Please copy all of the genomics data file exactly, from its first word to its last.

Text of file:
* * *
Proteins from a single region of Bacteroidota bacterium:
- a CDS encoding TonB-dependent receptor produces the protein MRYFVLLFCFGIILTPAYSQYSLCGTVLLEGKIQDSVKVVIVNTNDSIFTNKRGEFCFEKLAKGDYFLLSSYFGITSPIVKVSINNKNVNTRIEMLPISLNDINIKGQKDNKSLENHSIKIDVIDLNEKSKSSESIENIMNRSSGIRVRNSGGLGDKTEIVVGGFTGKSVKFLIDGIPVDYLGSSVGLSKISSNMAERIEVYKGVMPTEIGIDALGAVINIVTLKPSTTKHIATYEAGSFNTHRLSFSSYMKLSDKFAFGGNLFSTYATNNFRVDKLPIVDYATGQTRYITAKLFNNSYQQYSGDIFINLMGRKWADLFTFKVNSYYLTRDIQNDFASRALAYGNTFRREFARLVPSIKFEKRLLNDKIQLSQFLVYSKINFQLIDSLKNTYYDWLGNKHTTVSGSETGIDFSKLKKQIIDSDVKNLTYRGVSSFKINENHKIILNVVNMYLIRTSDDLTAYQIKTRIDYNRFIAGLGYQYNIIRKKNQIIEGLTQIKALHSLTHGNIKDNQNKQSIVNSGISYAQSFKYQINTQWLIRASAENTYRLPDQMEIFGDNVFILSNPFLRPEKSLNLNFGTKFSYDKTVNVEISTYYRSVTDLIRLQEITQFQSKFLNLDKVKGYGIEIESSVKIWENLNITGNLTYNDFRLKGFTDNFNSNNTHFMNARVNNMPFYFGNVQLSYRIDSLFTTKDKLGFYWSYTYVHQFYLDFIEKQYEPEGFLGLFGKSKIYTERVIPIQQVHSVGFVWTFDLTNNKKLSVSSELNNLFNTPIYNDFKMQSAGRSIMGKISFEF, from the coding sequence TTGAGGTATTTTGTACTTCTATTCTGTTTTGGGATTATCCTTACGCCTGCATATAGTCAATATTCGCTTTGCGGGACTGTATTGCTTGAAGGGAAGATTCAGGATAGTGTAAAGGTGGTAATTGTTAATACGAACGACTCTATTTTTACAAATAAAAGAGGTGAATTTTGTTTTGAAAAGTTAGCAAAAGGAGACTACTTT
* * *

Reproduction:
Proteins from a single region of Bacteroidota bacterium:
- a CDS encoding TonB-dependent receptor produces the protein MRYFVLLFCFGIILTPAYSQYSLCGTVLLEGKIQDSVKVVIVNTNDSIFTNKRGEFCFEKLAKGDYFLLSSYFGITSPIVKVSINNKNVNTRIEMLPISLNDINIKGQKDNKSLENHSIKIDVIDLNEKSKSSESIENIMNRSSGIRVRNSGGLGDKTEIVVGGFTGKSVKFLIDGIPVDYLGSSVGLSKISSNMAERIEVYKGVMPTEIGIDALGAVINIVTLKPSTTKHIATYEAGSFNTHRLSFSSYMKLSDKFAFGGNLFSTYATNNFRVDKLPIVDYATGQTRYITAKLFNNSYQQYSGDIFINLMGRKWADLFTFKVNSYYLTRDIQNDFASRALAYGNTFRREFARLVPSIKFEKRLLNDKIQLSQFLVYSKINFQLIDSLKNTYYDWLGNKHTTVSGSETGIDFSKLKKQIIDSDVKNLTYRGVSSFKINENHKIILNVVNMYLIRTSDDLTAYQIKTRIDYNRFIAGLGYQYNIIRKKNQIIEGLTQIKALHSLTHGNIKDNQNKQSIVNSGISYAQSFKYQINTQWLIRASAENTYRLPDQMEIFGDNVFILSNPFLRPEKSLNLNFGTKFSYDKTVNVEISTYYRSVTDLIRLQEITQFQSKFLNLDKVKGYGIEIESSVKIWENLNITGNLTYNDFRLKGFTDNFNSNNTHFMNARVNNMPFYFGNVQLSYRIDSLFTTKDKLGFYWSYTYVHQFYLDFIEKQYEPEGFLGLFGKSKIYTERVIPIQQVHSVGFVWTFDLTNNKKLSVSSELNNLFNTPIYNDFKMQSAGRSIMGKISFEF, from the coding sequence TTGAGGTATTTTGTACTTCTATTCTGTTTTGGGATTATCCTTACGCCTGCATATAGTCAATATTCGCTTTGCGGGACTGTATTGCTTGAAGGGAAGATTCAGGATAGTGTAAAGGTGGTAATTGTTAATACGAACGACTCTATTTTTACAAATAAAAGAGGTGAATTTTGTTTTGAAAAGTTAGCAAAAGGAGACTACTTT